http://www.bilderbergmeetings.org/participants2012.html

  25. Petr Tarasov –

    Frank O’Dwyer is entitled to his opinions, but he is not entited to his own facts. Allow me to explain the Constitutional Oath and that phrase.

    When our monarchs are crowned, the people invest in the monarch the sovereign power to govern. It remains with the sovereign, who delegates powers to the advisory chamber called Parliament. However, she cannot give it away, only the monarch is sovereign.

    In return for vesting the sovereignty of the people in the monarch, they swear an oath to govern the people “in accordance with their laws and customs”. This is a reference to the common law and our common law liberties, which are above Parliament and may not be touched by it. The Coronation OAth is a contract for life beteen the sovereign and the nation.

    The oath is laid out in the Bill of Rights, itself a solemn pact between the people and the Monarchy. Again, therefore, it cannot be touched by Parliament and is above Parliament. The Coronation Oath is a promise by the monarch, to the people, to keep our enemies at bay (inclusing her subordinate ministers) and to protect our liberties.

    Quite clearly and on this basis the current monarch is the worst in English history.

    This is the legal premise of the oath and that phrase within it:

    “For parliament to develop or improve on a fundamental right is one thing. But to enact legislation which expressly removes an already existing fundamental right, and to have that enactment blindly upheld by a court, is quite another.

    “If there is one thread which runs through the whole turbulent history of British constitutional development, it is the belief that we (parliament and the courts) are the servants of fundamental constitutional rules which were there before us and will be there after we are gone.”

    Allott, The Courts and Parliament, 1979.

  26. “Quite clearly and on this basis the current monarch is the worst in English history.”

    Was it not Frank’s point all along that while you and many others can have that opinion as much as you like there is no mechanism for having it verified and, even if a majority were to agree with you, no way of forcing HM to conform to the law or to go if she refuses?

  27. Noel Cunningham –

    Frank’s point was that the idea of Royal Assent was “daft”.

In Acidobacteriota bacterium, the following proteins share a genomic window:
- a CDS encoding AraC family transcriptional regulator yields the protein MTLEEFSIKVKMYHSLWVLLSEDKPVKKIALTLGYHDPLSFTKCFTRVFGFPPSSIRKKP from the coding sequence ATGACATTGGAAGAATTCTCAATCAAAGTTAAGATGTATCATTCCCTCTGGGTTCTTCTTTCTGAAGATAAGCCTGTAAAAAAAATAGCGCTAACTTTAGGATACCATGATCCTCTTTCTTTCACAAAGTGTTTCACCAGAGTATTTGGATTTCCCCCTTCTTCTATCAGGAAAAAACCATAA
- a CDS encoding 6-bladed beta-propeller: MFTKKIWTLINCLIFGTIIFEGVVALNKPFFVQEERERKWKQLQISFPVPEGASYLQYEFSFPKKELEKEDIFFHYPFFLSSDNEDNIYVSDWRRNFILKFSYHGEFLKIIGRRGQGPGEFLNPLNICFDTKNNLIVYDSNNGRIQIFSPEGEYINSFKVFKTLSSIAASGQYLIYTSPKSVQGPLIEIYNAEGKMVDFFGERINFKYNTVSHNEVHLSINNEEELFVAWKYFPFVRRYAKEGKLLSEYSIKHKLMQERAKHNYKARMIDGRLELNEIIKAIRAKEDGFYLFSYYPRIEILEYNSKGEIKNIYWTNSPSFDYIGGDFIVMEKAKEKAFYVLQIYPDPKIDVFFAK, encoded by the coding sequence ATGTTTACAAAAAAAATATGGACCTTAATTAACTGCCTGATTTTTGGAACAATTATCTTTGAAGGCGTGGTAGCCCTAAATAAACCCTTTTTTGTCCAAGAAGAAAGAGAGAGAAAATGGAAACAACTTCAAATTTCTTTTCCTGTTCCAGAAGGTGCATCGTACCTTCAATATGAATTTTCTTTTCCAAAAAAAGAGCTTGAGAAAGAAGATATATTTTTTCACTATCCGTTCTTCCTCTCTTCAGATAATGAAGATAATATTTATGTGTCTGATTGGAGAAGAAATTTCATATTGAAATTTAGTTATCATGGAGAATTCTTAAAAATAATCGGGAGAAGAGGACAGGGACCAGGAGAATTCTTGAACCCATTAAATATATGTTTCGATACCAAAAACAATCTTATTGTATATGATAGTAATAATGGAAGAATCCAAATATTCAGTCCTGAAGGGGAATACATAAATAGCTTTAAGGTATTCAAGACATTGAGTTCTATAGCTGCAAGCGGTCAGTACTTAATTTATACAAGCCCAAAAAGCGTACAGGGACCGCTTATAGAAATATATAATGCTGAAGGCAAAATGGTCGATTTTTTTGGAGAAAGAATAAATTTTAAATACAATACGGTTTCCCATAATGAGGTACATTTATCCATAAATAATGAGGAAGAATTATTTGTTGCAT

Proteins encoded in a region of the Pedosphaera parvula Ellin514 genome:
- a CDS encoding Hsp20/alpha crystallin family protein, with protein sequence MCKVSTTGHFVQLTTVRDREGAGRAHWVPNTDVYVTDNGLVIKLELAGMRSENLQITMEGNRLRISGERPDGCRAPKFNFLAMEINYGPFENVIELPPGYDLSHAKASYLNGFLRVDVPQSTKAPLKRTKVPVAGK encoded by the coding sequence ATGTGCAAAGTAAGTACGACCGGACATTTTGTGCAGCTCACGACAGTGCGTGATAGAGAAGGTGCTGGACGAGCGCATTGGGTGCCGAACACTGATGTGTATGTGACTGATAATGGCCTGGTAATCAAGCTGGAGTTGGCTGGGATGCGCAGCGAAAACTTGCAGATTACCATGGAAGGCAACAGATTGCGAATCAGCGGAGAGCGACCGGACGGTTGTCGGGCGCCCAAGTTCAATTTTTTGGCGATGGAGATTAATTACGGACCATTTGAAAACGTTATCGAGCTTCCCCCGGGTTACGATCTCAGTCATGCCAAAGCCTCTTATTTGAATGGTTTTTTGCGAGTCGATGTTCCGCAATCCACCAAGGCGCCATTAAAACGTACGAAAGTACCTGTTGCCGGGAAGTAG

To answer your question, we need only look to Magna Carta. Clause 61 makes it clear that if the People are wronged by the Crown and no remedy is forthcoming after all steps have been exhausted, that the People may take whatever action is necessary to obtain satisfaction without fear of reprisal.

    As Sir Winston Churchill wrote in A History of the English Speaking Peoples: “The underlying idea of the sovereignty of the law, long existent in feudal custom, was raised by it into a doctrine for the national state. And when in subsequent ages the State, swollen with its own authority, has attempted to ride roughshod over the rights and liberties of the subject, it is to this doctrine (Magna Carta) that appeal has again and again been made, and never as yet, without success.”

    I know what you’ll say: “But how do you enforce it?”

    Well how does any people enforce any law? Americans are 150 years past the point where they ought to have overturned governemnt, and that remedy, as with Clause 61, is explicitly written. well who will overturn DC?

    What is the Irish president doesn’t sign a Bill into law? There’s no point saying he’s not allowed to do it. I’m saying what if he does? I know the law says he cannot veto a Bill, but what is he does? What’s the remedy if everyone in Dublin colludes to legislate themselves into permanent power?

    At the end of it, it doesn’t really matter what’s written down, it’s who has the power to enforce.

  28. Pete,

    “In your 9.40pm you stated that the idea of Royal Assent is “daft”. Well, you have exactly the same idea in your country”

    So what? We have many daft ideas in my country.

    But not that one.